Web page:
Top 20 Most Popular Foods in the Basque Country
The Basque Country is a beautiful land of tasty dishes and flavors linked to a gastronomic culture with strong roots. The history of this region of northern Spain has left us dishes as delicious as they are varied, strongly influenced by its fishing and stockbreeding tradition. So great is the food here that the city of San Sebastian has one of the most Michelin-starred restaurants per square meter.
Basque cuisine is one of the most iconic and unique in Spain and the world. If you are planning a trip to Bilbao, San Sebastian, Vitoria, or any other place in the mountainous north—or just want to know their gastronomy—here are the 20 most popular foods in the Basque Country.
We wanted to start with pintxos as any tourist will find them as soon as they arrive in the Basque Country. The truth is that pintxos are not a single recipe; they are thousands! Not to be confused with the tapas of the rest of Spain, although there are similarities.
Pintxos are small snacks that can contain almost everything and are one of the hallmarks of Basque cuisine. Those of tortilla, ham, anchovies, croquettes, or meat are some of the most famous, and you will see them accompanied by bread and olive oil. Do not end your journey without having tried some.
2. Bacalao al Pil-pil: Pil-pil Cod
If Basques like one thing, it’s cod—especially in Vizcaya, where you can find the popular bacalao a la vizcaína. Present in many restaurants near to and far from the coast, bacalao al pil-pil (pil-pil cod) is the jewel in the crown.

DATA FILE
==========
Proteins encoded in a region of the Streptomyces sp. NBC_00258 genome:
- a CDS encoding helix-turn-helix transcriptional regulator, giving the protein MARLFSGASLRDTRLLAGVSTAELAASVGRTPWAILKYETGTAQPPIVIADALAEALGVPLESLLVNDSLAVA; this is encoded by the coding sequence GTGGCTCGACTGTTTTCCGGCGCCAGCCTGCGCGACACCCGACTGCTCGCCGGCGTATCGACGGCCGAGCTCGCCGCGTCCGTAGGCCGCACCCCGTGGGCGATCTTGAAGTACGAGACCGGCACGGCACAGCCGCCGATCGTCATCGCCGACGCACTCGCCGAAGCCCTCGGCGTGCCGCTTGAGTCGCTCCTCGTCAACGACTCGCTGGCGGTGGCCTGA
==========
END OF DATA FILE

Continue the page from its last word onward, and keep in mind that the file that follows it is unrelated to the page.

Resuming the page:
The cod is fried with garlic, olive oil, and roasted red peppers until the oils form a sauce. As a curious fact, pil-pil refers to the sound of the fish skin when it fries in the pan.
The name of this dish derives from the Basque word marmita, which means pot or casserole. It is one of the most representative dishes of the Basque Country, originating from its long fishing tradition.
It is a tuna stew made in a pot with other ingredients such as potatoes, tomatoes, and onions. Depending on the type of fish used, you can find many variations in Basque restaurants.
Some of you have been waiting for this moment, haven’t you? Goxua is a traditional dessert, especially popular in the province of Alava, that will satisfy the palates of all those passionate about sweets. It can be found in many pastry shops in both towns and cities of the Basque Country.
We suggest you try it as a dessert in a restaurant after a good filling meal. The translation of goxua is sweet or tasty, and the dessert is made with sponge cake, whipped cream, pastry cream, and sugar. Sorry if you are reading this before lunch!
5. Merluza en Salsa Verde or Merluza a la Vasca
Literally translated as hake in green sauce or Basque hake, this dish is one of the most popular in the Basque Country, and even in the rest of the world.
Merluza en salsa verde takes its name from the color of the parsley in the sauce, a delicious broth to dip bread in. The dish is made with clams or shrimps, white or green asparagus, peas, and sometimes potatoes.